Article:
Botulinum toxin has been used for cosmetic uses, and has been successfully used for treatment of overactive bladder, external sphincter dyssynergia, and benign prostatic hyperplasia (BPH). The studies with BPH show reduction in symptoms scores, PSA, and prostate volume, the latter from atrophy due to the denervation effect. The response lasts for 6-9 months.

We propose to study botox intraprostatic injection during brachytherapy to see whether this improves urinary symptoms or avoids need for urinary tract instrumentation over this 6-8 month post-operative period when one wants to avoid manipulating the radioactive seeds. We will also monitor PSA, and see if there is any measurable augmentation of PSA decline with botox + Brachytherapy vs Brachytherapy alone. We will randomize patients to botox (100 units for < 30 cc prostate; 200 units for > 30 cc prostate) vs saline injection, administering 2 transperineal injections into both lateral lobes of the prostate (25-50 mg per injection), just 5-10 mm proximal to the bladder neck.

Study design:

N= 60 (30 receive Botox, 30 receive saline)

Followup:

AUA Symptoms scores weekly for 4 weeks, monthly thereafter Medications for urinary symptoms Need for catheterization PSA checked at 1 mo, 3 mo, 6 mo, 9 mo, 1 year, 15 mo, 18 mo, 24 mo

Interventional
Phase 2
Allocation: Randomized
Endpoint Classification: Efficacy Study
Intervention Model: Parallel Assignment
Masking: Double Blind (Subject, Investigator)
Primary Purpose: Treatment
  • Prostate Cancer
  • Lower Urinary Tract Symptoms
  • Radioactive Seed Implantation
  • Drug: Botox injection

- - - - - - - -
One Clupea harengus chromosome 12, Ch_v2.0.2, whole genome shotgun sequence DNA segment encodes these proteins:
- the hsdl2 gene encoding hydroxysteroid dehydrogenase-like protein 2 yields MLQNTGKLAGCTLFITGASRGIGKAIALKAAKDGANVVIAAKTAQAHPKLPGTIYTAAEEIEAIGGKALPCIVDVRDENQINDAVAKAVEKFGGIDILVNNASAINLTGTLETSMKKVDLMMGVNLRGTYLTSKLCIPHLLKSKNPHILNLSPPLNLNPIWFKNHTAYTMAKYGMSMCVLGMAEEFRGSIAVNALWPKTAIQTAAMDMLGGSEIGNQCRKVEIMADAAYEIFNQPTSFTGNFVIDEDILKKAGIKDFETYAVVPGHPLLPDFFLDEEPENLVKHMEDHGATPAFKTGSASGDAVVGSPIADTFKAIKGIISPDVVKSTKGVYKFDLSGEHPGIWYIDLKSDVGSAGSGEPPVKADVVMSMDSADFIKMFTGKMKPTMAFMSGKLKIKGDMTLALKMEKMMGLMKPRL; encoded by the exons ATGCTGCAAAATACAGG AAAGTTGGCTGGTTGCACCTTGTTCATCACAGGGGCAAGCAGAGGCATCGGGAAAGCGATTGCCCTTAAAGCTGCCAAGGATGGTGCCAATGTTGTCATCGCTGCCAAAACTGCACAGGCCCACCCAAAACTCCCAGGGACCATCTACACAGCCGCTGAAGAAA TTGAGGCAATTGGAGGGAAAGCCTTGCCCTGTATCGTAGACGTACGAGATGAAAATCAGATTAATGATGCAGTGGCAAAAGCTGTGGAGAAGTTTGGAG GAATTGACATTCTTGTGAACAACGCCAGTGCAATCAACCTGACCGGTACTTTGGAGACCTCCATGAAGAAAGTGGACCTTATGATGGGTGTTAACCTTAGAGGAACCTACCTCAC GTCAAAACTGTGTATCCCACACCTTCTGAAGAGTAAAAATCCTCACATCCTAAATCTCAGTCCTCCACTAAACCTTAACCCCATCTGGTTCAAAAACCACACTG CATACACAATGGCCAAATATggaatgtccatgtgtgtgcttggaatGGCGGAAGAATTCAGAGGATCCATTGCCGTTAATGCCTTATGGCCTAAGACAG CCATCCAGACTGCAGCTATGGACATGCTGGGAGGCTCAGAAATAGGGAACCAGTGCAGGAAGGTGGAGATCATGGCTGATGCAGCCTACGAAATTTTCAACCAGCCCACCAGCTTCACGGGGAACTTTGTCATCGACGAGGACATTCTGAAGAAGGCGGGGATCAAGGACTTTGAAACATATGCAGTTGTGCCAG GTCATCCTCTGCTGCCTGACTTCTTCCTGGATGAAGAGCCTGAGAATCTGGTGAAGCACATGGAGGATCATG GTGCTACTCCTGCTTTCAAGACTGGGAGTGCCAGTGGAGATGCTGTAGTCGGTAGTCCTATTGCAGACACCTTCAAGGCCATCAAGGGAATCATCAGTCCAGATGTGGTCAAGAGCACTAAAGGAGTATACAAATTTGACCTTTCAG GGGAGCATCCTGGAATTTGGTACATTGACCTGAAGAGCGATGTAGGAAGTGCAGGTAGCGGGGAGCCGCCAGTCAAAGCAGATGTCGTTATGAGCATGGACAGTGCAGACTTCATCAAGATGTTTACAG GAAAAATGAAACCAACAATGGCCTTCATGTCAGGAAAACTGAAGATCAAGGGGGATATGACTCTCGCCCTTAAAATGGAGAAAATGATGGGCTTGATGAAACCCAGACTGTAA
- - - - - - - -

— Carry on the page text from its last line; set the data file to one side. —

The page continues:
Intraprostatic injection of Botox (100 units for < 30 cc prostate; 200 units for > 30 cc prostate) administering 2 transperineal injections into both lateral lobes of the prostate (25-50 units per injection), just 5-10 mm proximal to the bladder neck.
    Other Name: Botox
  • Drug: Saline injection
    Saline injection, administering 2 transperineal injections into both lateral lobes of the prostate (1-2 cc per injection), just 5-10 mm proximal to the bladder neck.
    Other Name: NS
  • Experimental: A
    Botox injection
    Intervention: Drug: Botox injection
  • Placebo Comparator: B
    Saline injection
    Intervention: Drug: Saline injection

*   Includes publications given by the data provider as well as publications identified by ClinicalTrials.gov Identifier (NCT Number) in Medline.
 
Withdrawn
0
July 2012
July 2012   (final data collection date for primary outcome measure)

Inclusion Criteria:

  • Biopsy proven prostate cancer undergoing brachytherapy

Exclusion Criteria:

  • Prior allergic reaction to botulinum toxin
Male
18 Years and older
No
Contact information is only displayed when the study is recruiting subjects
United States
 
NCT00681148
IRB00009836
No
Peter T. Nieh, Emory University
Emory University
Not Provided
Principal Investigator: Peter T Nieh, MD Emory University SOM
Emory University
November 2013

ICMJE     Data element required by the International Committee of Medical Journal Editors and the World Health Organization ICTRP